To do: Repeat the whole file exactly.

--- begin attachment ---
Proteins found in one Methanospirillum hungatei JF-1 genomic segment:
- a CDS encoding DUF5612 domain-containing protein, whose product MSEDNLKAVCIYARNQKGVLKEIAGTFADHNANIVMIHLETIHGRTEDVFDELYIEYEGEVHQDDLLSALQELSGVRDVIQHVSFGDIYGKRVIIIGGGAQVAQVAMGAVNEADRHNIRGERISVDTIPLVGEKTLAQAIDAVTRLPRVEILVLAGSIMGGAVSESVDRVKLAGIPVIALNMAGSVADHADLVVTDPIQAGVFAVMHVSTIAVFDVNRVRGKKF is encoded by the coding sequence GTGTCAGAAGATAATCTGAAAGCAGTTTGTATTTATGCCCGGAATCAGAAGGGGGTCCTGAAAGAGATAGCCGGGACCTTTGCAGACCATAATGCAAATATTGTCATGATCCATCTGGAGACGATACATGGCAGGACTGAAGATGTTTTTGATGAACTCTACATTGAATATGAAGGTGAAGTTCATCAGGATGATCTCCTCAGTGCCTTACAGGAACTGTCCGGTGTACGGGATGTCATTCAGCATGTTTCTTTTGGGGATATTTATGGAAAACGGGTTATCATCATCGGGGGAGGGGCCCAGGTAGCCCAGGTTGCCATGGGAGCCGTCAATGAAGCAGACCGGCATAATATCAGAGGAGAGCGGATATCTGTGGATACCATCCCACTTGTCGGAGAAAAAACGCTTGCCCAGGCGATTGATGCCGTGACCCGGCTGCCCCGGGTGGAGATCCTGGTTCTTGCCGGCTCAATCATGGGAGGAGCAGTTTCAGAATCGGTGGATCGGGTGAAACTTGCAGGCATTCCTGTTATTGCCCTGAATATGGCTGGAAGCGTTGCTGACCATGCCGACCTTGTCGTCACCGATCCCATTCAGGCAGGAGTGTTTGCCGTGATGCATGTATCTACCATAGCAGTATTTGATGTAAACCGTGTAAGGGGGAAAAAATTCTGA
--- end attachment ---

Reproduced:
Proteins found in one Methanospirillum hungatei JF-1 genomic segment:
- a CDS encoding DUF5612 domain-containing protein, whose product MSEDNLKAVCIYARNQKGVLKEIAGTFADHNANIVMIHLETIHGRTEDVFDELYIEYEGEVHQDDLLSALQELSGVRDVIQHVSFGDIYGKRVIIIGGGAQVAQVAMGAVNEADRHNIRGERISVDTIPLVGEKTLAQAIDAVTRLPRVEILVLAGSIMGGAVSESVDRVKLAGIPVIALNMAGSVADHADLVVTDPIQAGVFAVMHVSTIAVFDVNRVRGKKF is encoded by the coding sequence GTGTCAGAAGATAATCTGAAAGCAGTTTGTATTTATGCCCGGAATCAGAAGGGGGTCCTGAAAGAGATAGCCGGGACCTTTGCAGACCATAATGCAAATATTGTCATGATCCATCTGGAGACGATACATGGCAGGACTGAAGATGTTTTTGATGAACTCTACATTGAATATGAAGGTGAAGTTCATCAGGATGATCTCCTCAGTGCCTTACAGGAACTGTCCGGTGTACGGGATGTCATTCAGCATGTTTCTTTTGGGGATATTTATGGAAAACGGGTTATCATCATCGGGGGAGGGGCCCAGGTAGCCCAGGTTGCCATGGGAGCCGTCAATGAAGCAGACCGGCATAATATCAGAGGAGAGCGGATATCTGTGGATACCATCCCACTTGTCGGAGAAAAAACGCTTGCCCAGGCGATTGATGCCGTGACCCGGCTGCCCCGGGTGGAGATCCTGGTTCTTGCCGGCTCAATCATGGGAGGAGCAGTTTCAGAATCGGTGGATCGGGTGAAACTTGCAGGCATTCCTGTTATTGCCCTGAATATGGCTGGAAGCGTTGCTGACCATGCCGACCTTGTCGTCACCGATCCCATTCAGGCAGGAGTGTTTGCCGTGATGCATGTATCTACCATAGCAGTATTTGATGTAAACCGTGTAAGGGGGAAAAAATTCTGA